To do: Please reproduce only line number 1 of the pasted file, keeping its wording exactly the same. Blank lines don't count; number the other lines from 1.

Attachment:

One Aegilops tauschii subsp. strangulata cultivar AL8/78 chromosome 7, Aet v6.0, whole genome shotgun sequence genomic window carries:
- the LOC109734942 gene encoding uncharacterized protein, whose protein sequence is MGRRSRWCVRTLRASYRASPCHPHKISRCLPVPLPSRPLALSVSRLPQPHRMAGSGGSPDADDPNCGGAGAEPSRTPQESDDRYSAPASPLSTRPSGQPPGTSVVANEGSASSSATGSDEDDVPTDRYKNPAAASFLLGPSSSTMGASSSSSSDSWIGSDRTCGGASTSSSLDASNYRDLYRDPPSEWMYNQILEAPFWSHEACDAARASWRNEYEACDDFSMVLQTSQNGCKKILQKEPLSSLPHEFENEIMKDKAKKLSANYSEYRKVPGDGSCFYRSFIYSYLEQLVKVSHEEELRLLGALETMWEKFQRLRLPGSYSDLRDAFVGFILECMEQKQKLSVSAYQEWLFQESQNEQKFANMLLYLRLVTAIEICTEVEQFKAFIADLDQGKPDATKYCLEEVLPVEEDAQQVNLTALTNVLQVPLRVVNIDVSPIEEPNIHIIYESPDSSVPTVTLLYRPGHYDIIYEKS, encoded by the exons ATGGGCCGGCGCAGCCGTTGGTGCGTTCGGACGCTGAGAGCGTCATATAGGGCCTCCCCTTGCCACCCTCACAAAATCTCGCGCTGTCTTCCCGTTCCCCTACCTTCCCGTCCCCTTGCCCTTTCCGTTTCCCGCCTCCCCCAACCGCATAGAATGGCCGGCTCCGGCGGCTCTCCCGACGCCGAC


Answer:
One Aegilops tauschii subsp. strangulata cultivar AL8/78 chromosome 7, Aet v6.0, whole genome shotgun sequence genomic window carries: